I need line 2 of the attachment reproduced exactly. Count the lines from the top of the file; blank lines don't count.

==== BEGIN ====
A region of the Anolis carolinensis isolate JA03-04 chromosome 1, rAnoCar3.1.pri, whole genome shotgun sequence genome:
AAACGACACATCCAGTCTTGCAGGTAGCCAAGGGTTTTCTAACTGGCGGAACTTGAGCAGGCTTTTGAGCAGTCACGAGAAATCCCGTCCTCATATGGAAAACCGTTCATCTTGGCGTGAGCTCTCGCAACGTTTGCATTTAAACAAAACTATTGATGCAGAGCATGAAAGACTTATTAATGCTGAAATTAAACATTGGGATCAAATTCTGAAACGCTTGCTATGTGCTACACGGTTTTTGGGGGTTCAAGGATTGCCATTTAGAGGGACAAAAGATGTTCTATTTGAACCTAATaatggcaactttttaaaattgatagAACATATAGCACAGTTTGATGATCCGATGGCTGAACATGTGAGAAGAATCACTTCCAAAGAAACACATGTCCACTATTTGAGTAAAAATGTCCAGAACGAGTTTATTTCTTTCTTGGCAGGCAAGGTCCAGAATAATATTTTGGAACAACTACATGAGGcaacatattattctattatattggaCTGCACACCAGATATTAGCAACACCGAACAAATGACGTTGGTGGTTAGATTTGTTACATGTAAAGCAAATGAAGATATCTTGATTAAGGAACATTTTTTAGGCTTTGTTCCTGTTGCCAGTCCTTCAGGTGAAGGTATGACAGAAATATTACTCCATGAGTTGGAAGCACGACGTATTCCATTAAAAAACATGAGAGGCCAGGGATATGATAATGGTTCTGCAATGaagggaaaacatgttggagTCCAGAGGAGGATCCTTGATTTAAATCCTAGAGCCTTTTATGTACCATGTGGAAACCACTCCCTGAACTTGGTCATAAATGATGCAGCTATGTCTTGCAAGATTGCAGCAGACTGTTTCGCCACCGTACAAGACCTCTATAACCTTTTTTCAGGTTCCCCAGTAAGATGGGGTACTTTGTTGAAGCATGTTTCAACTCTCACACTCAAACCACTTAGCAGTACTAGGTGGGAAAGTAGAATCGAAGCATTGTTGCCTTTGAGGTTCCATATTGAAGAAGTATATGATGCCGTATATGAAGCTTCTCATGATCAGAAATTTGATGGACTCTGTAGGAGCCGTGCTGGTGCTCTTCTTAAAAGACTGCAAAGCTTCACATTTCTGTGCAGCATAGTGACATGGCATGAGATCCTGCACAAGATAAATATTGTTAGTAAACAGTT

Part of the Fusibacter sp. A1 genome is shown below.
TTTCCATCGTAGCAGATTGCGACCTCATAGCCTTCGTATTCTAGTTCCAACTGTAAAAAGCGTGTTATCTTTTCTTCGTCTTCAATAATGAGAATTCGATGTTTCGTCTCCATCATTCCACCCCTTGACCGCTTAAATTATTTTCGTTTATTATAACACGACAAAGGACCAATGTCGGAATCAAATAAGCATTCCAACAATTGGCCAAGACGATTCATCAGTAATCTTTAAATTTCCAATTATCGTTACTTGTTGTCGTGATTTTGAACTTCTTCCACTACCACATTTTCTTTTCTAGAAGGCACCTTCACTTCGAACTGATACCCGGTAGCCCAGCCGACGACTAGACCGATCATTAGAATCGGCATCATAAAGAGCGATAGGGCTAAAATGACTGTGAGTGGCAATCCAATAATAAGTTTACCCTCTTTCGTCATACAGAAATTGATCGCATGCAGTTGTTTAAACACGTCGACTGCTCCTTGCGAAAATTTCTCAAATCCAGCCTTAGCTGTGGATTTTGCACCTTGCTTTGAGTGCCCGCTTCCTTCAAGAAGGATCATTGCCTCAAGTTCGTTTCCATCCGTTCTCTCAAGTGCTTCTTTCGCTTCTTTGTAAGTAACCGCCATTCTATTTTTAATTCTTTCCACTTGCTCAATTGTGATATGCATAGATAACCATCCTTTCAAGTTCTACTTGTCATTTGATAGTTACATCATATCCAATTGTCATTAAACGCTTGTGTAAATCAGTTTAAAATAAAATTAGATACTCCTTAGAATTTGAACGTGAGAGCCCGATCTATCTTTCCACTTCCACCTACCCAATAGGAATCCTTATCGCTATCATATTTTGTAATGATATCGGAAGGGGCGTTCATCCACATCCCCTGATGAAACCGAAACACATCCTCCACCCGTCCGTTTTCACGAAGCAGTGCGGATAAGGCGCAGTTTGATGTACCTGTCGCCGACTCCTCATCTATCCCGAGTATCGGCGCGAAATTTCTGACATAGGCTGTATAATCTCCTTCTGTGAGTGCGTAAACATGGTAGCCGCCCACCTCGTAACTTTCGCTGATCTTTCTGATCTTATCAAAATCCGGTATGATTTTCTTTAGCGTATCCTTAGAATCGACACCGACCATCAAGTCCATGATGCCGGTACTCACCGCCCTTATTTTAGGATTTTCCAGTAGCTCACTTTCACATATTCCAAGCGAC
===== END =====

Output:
AAACGACACATCCAGTCTTGCAGGTAGCCAAGGGTTTTCTAACTGGCGGAACTTGAGCAGGCTTTTGAGCAGTCACGAGAAATCCCGTCCTCATATGGAAAACCGTTCATCTTGGCGTGAGCTCTCGCAACGTTTGCATTTAAACAAAACTATTGATGCAGAGCATGAAAGACTTATTAATGCTGAAATTAAACATTGGGATCAAATTCTGAAACGCTTGCTATGTGCTACACGGTTTTTGGGGGTTCAAGGATTGCCATTTAGAGGGACAAAAGATGTTCTATTTGAACCTAATaatggcaactttttaaaattgatagAACATATAGCACAGTTTGATGATCCGATGGCTGAACATGTGAGAAGAATCACTTCCAAAGAAACACATGTCCACTATTTGAGTAAAAATGTCCAGAACGAGTTTATTTCTTTCTTGGCAGGCAAGGTCCAGAATAATATTTTGGAACAACTACATGAGGcaacatattattctattatattggaCTGCACACCAGATATTAGCAACACCGAACAAATGACGTTGGTGGTTAGATTTGTTACATGTAAAGCAAATGAAGATATCTTGATTAAGGAACATTTTTTAGGCTTTGTTCCTGTTGCCAGTCCTTCAGGTGAAGGTATGACAGAAATATTACTCCATGAGTTGGAAGCACGACGTATTCCATTAAAAAACATGAGAGGCCAGGGATATGATAATGGTTCTGCAATGaagggaaaacatgttggagTCCAGAGGAGGATCCTTGATTTAAATCCTAGAGCCTTTTATGTACCATGTGGAAACCACTCCCTGAACTTGGTCATAAATGATGCAGCTATGTCTTGCAAGATTGCAGCAGACTGTTTCGCCACCGTACAAGACCTCTATAACCTTTTTTCAGGTTCCCCAGTAAGATGGGGTACTTTGTTGAAGCATGTTTCAACTCTCACACTCAAACCACTTAGCAGTACTAGGTGGGAAAGTAGAATCGAAGCATTGTTGCCTTTGAGGTTCCATATTGAAGAAGTATATGATGCCGTATATGAAGCTTCTCATGATCAGAAATTTGATGGACTCTGTAGGAGCCGTGCTGGTGCTCTTCTTAAAAGACTGCAAAGCTTCACATTTCTGTGCAGCATAGTGACATGGCATGAGATCCTGCACAAGATAAATATTGTTAGTAAACAGTT